The Congress of Cúcuta (Congreso de Cúcuta) was an assembly led by Simón Bolívar and Francisco de Paula Santander, so to lead in a proper compromise between the centralists and federalists in the new Republic of Colombia, as well as establishing an attempt at proper union between the new nations. It resulted in partial success, resulting in a constitution that would end up being unwieldy for the Colombian nation and replaced nine years later.

List of Attendants


  • Francisco de Paula Santander (presiding)
  • Camilo Torres Tenorio (vice-presiding)
  • José María Córdova
  • José María del Castillo
  • Jorge Tadeo Lonzano
  • José Antonio Páez
  • José Fernández Madrid
  • Joaquín Mosquera
  • José María Obando


  • Simón Bolívar (presiding)
  • Antonio Nariño (vice-presiding)
  • José Miguel Pey
  • Manuel Benito de Castro
  • Domingo Caycedo
  • Rafael Urdaneta
  • Jerónimo de Mendoza
  • Juan García del Río
  • José Ignacio de Márquez


more to come..


Cúcuta Constitution

The chief thing accorded after the Congress of Cúcuta was the Constitution of 1821, which was able to provide a stable government for Colombia until the Medellín Constitution came into effect. The Cúcuta constitution importantly layed out several important points;

  1. The establishment of the Republic of Colombia (República de Colombia), a union between Venezuela, Ecuador and New Granada, and opening entrance vaguely to new possible states.
  2. The new state will establish a federalistic structure, with provinces retaining some local authority in regards to government form and economy.
  3. Slavery will be outlawed progressively; any slaves will be free after age 30, slaves' children will reach freedom at age 21, and slave trade will be outlawed.
  4. The Inquisition will end; Catholicism will no longer be the official religion of Colombia and free cult shall be allowed.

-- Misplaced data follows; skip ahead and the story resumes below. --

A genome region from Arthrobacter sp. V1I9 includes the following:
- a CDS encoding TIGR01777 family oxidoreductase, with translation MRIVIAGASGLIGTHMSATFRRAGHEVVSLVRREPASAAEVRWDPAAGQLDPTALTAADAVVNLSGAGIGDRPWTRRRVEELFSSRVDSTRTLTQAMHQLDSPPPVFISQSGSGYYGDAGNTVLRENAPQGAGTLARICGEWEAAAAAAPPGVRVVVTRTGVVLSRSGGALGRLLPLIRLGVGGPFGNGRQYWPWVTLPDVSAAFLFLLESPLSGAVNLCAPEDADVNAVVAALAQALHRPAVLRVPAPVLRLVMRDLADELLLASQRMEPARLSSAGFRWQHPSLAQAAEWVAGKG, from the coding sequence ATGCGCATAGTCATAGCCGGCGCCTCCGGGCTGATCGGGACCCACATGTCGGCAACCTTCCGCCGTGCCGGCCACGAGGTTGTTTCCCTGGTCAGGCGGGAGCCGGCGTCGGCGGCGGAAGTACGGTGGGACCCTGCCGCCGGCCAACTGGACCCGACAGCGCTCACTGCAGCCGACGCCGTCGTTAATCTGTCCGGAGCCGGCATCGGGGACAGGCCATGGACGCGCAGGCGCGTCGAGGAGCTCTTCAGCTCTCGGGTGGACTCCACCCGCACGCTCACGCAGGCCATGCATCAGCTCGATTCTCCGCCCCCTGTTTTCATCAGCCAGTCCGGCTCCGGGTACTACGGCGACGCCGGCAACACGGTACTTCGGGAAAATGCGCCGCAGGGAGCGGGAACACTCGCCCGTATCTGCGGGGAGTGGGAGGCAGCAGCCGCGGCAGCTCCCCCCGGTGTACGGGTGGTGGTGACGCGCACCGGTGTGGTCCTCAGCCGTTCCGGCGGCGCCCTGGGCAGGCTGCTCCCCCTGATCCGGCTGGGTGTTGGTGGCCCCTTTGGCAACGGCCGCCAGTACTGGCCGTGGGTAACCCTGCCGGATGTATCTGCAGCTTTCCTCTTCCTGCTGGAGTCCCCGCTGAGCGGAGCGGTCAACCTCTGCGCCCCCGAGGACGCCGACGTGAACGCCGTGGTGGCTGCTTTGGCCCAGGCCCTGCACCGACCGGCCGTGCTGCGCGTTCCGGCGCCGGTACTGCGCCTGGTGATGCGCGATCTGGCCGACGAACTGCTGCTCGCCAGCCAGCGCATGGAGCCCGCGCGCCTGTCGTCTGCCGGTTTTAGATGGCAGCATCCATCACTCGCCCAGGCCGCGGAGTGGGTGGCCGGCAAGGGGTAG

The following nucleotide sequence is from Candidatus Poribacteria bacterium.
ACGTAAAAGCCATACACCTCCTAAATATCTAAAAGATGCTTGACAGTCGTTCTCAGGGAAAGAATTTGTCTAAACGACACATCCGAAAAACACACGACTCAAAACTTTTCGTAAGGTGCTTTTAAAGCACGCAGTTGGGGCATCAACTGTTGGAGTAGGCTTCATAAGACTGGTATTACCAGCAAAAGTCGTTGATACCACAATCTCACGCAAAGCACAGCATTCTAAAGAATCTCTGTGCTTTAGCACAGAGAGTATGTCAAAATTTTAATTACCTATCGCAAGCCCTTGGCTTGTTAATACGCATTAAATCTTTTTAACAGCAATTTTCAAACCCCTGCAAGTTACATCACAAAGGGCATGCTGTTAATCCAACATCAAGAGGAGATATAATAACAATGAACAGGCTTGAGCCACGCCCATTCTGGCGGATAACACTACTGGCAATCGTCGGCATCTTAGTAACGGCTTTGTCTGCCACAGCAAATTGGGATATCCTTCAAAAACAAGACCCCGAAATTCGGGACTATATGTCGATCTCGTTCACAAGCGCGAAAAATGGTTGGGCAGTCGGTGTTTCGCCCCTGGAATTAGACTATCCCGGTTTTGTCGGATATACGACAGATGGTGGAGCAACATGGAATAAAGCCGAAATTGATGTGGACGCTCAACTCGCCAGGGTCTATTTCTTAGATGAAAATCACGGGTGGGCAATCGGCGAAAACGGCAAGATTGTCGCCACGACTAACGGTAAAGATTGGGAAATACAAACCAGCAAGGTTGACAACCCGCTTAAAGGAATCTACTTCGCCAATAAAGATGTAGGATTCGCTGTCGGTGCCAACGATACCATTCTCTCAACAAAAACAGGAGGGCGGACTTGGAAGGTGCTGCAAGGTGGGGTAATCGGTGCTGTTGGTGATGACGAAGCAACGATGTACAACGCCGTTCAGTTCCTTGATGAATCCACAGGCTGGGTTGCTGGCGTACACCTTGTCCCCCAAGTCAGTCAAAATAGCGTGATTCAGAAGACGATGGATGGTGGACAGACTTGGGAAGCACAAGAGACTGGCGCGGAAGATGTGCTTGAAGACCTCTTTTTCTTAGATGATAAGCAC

5. The Government will be popular and representative, but only those affiliated with the federalist cause can be chosen for civil status. The centralists shall be given power over the military.
  6. Democratic power shall compose of a President, elected by universal suffrage, and a vice-president, elected by the president.
  7. The military will add the ranks of Lord Marshall and Lord Admiral (Señor Mariscal and Señor Admiral), hereditary positions named for the leaders of the Centralist cause.
  8. The Legislative branch would be decided by a bicameral one composed of Senate and the House of Representatives. Four delegates shall be chosen per state for the Senate.
  9. Governments shall be allowed their own assemblies as well as gaining an appointed Intendant and a chosen Governor.

The Constitution was approven by a clear majority of twelve against six, with support being in general more popular amongst the Federalists rather than the centralists. The constitution took effect on January 1, 1822, and was ratified by the newly-created Senate with 9 in favour and 3 against. The constitution also had a positive vote in assemblies in Guayaquil (35 against 22).

Change for the 1830 Constitution

By the end of the War of the Brazil, it became clear for the Federalists that the constitution had several problems in its composition; heaviest among them, the sheer control that Centralists, a political idea, had over the nacional army. They feared that this could cause a coup d'etat and that the Federalist cause would lose all of its power. Camilo Torres, the president throughout the war, fervently denied any changes to the 1821 constitution, and the proposal was stalled until after the election and his death by natural causes in October 30, 1830, after which more pro-military José María Córdova ordered a new congress.

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